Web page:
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Eur Neurol 1996;36:215–218

Acute and Atypical Presentations of Syringomyelia

Anwer U.E. · Fisher M.

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The Medical Center of Central Massachusetts, University of Massachusetts Medical School, Worcester, Mass., USA

Corresponding Author

Ursula E. Anwer, MD, Department of Neurology, The Medical Center of Central Massachusetts, 119 Belmont Street, Worcester, MA 01605 (USA)

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Syringomyelia is characterized by a longitudinal cavity or several cavities in the spinal cord, and syringobulbia demonstrates similar pathology in the brainstem. Both conditions typically present with slowly progressing dissociative sensory deficits as well as upper and lower motor neuron deficits. We recently encountered 3 patients who presented with the rapid onset of such signs and symptoms and had cervical syringes. All 3 patients would have been diagnostic dilemmas had it not been for MRI, which identified a syrinx in each patient, as well as an Arnold-Chiari malformation in 2 of the 3. Syringomyelia and syringobulbia should be considered in the differential diagnosis of patients who have acutely evolving brainstem or cervical spinal cord deficits. MRI is the imaging modality of choice for detecting syringomyelia or syringobulbia presenting atypically.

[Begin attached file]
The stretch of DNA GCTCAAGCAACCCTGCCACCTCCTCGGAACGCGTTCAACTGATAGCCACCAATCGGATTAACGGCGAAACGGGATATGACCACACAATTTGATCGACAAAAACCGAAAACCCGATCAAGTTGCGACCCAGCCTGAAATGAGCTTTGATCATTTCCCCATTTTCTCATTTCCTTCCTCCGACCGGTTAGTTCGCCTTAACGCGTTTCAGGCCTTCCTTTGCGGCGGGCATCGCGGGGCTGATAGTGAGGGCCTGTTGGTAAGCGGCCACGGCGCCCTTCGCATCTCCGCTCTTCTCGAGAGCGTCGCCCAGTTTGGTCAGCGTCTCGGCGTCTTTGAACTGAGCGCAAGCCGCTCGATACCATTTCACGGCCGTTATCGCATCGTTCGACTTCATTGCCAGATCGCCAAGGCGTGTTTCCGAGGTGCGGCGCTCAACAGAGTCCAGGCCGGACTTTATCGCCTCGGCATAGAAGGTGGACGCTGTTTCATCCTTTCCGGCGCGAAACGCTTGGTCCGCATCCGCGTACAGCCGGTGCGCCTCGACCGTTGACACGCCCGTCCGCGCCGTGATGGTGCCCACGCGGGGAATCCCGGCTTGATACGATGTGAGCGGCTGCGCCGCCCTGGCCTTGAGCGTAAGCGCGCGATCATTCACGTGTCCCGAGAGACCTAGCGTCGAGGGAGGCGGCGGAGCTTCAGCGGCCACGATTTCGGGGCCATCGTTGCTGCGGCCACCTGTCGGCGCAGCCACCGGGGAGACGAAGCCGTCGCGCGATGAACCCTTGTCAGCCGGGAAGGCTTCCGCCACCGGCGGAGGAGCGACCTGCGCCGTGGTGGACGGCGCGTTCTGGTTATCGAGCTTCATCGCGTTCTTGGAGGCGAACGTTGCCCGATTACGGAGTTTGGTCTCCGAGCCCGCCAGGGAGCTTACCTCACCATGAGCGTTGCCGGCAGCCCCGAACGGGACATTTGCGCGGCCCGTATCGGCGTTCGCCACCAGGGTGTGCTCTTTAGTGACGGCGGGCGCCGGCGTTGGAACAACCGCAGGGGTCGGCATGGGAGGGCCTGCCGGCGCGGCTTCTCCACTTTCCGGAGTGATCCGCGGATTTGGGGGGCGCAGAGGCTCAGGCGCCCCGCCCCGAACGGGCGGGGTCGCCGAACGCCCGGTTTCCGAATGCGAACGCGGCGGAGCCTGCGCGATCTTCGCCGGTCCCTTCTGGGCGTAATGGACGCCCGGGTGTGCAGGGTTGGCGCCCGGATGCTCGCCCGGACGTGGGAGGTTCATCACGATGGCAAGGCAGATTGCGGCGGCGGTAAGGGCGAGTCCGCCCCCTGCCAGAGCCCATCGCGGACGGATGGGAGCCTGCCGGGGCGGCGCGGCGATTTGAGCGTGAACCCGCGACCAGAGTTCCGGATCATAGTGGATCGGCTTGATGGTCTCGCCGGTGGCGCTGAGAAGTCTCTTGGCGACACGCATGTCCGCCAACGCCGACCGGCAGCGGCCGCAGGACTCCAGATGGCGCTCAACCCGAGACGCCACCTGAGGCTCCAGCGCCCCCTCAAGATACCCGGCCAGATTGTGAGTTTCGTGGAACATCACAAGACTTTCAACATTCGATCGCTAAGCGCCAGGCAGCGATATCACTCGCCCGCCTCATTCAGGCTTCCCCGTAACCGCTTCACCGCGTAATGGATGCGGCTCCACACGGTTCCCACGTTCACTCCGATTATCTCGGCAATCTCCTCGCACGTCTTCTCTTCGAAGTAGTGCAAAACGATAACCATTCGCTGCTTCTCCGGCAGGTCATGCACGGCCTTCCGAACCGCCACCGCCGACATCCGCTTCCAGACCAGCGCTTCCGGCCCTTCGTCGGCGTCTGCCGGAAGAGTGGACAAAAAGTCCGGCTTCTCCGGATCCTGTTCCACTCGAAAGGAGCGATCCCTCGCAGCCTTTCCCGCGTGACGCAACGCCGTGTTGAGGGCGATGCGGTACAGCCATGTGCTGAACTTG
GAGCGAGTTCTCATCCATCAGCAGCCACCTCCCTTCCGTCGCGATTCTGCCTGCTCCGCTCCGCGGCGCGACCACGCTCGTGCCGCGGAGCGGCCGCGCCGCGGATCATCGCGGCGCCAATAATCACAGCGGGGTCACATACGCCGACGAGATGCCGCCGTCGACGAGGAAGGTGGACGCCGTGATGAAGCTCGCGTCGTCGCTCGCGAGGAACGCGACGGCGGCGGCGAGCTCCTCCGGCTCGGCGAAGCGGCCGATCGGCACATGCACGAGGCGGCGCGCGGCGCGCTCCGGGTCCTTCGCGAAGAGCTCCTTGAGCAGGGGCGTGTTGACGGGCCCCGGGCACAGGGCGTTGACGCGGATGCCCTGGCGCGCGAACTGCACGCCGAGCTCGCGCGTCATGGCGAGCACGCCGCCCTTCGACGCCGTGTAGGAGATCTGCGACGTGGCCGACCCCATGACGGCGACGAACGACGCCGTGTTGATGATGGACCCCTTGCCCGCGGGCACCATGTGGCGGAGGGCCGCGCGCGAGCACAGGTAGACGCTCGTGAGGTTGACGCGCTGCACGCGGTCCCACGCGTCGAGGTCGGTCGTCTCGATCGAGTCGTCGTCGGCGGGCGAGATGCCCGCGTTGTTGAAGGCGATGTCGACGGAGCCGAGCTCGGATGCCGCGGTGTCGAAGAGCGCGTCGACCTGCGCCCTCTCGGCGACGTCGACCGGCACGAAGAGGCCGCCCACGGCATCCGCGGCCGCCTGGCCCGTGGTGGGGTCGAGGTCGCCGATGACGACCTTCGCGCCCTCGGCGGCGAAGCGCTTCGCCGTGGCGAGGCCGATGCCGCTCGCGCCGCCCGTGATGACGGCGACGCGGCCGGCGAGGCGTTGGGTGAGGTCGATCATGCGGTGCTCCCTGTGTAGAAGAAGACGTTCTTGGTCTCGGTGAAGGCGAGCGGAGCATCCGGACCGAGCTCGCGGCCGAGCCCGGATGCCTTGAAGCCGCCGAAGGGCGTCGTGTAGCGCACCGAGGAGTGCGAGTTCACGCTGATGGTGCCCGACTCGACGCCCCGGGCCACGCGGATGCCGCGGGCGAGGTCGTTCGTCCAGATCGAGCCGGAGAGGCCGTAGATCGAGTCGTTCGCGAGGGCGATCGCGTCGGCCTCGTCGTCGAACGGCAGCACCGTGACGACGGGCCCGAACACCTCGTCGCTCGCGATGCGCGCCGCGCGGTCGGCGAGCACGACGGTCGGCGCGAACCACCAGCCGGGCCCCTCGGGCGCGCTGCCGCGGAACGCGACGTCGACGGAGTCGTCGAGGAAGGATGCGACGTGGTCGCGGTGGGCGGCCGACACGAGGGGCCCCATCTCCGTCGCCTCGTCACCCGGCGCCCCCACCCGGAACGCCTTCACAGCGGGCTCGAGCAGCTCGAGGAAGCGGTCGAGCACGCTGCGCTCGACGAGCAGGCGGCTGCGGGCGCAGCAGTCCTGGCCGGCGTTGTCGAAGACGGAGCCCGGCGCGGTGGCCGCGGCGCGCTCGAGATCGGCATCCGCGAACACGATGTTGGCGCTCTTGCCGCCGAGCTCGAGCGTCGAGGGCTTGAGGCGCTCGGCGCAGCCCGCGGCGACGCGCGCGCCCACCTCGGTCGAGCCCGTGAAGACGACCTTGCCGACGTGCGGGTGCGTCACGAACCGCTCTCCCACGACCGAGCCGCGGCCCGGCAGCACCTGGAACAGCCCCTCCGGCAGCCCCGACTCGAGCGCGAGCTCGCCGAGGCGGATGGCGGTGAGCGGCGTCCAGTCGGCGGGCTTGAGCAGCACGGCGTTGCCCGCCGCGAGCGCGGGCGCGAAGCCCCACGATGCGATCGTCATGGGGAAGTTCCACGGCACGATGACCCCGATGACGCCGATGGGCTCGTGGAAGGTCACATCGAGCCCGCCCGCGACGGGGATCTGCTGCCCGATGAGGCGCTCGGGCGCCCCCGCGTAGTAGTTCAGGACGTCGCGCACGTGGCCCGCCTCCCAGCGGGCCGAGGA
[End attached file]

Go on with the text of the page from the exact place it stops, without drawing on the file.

© 1996 S. Karger AG, Basel

Article / Publication Details

First-Page Preview
Abstract of Original Paper

Received: January 30, 1995
Accepted: December 27, 1995
Published online: February 13, 2008

Number of Print Pages: 4
Number of Figures: 0
Number of Tables: 0

ISSN: 0014-3022 (Print)
eISSN: 1421-9913 (Online)

For additional information: http://www.karger.com/ENE

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